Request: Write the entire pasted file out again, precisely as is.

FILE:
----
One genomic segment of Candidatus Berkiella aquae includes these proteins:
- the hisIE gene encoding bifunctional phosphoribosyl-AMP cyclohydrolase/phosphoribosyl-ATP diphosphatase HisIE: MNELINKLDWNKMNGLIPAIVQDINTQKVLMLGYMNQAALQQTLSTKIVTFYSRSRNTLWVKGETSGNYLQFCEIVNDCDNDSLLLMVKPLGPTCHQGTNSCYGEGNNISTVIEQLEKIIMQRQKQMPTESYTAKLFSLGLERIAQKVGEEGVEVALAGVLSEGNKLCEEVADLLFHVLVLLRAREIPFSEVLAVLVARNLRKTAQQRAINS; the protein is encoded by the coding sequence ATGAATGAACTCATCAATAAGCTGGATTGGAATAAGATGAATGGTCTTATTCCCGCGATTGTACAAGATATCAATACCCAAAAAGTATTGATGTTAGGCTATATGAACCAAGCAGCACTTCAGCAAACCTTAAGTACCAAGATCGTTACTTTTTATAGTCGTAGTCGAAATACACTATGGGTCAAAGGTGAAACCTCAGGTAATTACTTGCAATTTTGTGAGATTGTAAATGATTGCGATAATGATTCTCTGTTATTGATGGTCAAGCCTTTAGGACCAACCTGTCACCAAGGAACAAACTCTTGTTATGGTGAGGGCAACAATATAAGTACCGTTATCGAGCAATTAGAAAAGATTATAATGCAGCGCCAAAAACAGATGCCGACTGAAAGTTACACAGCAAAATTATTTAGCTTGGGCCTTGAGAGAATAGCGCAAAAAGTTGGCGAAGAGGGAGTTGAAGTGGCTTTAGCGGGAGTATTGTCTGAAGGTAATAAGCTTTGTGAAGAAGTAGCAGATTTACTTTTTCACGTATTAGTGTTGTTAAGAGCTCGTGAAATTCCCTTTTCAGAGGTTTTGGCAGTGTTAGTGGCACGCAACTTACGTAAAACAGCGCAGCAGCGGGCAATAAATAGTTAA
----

One genomic segment of Candidatus Berkiella aquae includes these proteins:
- the hisIE gene encoding bifunctional phosphoribosyl-AMP cyclohydrolase/phosphoribosyl-ATP diphosphatase HisIE: MNELINKLDWNKMNGLIPAIVQDINTQKVLMLGYMNQAALQQTLSTKIVTFYSRSRNTLWVKGETSGNYLQFCEIVNDCDNDSLLLMVKPLGPTCHQGTNSCYGEGNNISTVIEQLEKIIMQRQKQMPTESYTAKLFSLGLERIAQKVGEEGVEVALAGVLSEGNKLCEEVADLLFHVLVLLRAREIPFSEVLAVLVARNLRKTAQQRAINS; the protein is encoded by the coding sequence ATGAATGAACTCATCAATAAGCTGGATTGGAATAAGATGAATGGTCTTATTCCCGCGATTGTACAAGATATCAATACCCAAAAAGTATTGATGTTAGGCTATATGAACCAAGCAGCACTTCAGCAAACCTTAAGTACCAAGATCGTTACTTTTTATAGTCGTAGTCGAAATACACTATGGGTCAAAGGTGAAACCTCAGGTAATTACTTGCAATTTTGTGAGATTGTAAATGATTGCGATAATGATTCTCTGTTATTGATGGTCAAGCCTTTAGGACCAACCTGTCACCAAGGAACAAACTCTTGTTATGGTGAGGGCAACAATATAAGTACCGTTATCGAGCAATTAGAAAAGATTATAATGCAGCGCCAAAAACAGATGCCGACTGAAAGTTACACAGCAAAATTATTTAGCTTGGGCCTTGAGAGAATAGCGCAAAAAGTTGGCGAAGAGGGAGTTGAAGTGGCTTTAGCGGGAGTATTGTCTGAAGGTAATAAGCTTTGTGAAGAAGTAGCAGATTTACTTTTTCACGTATTAGTGTTGTTAAGAGCTCGTGAAATTCCCTTTTCAGAGGTTTTGGCAGTGTTAGTGGCACGCAACTTACGTAAAACAGCGCAGCAGCGGGCAATAAATAGTTAA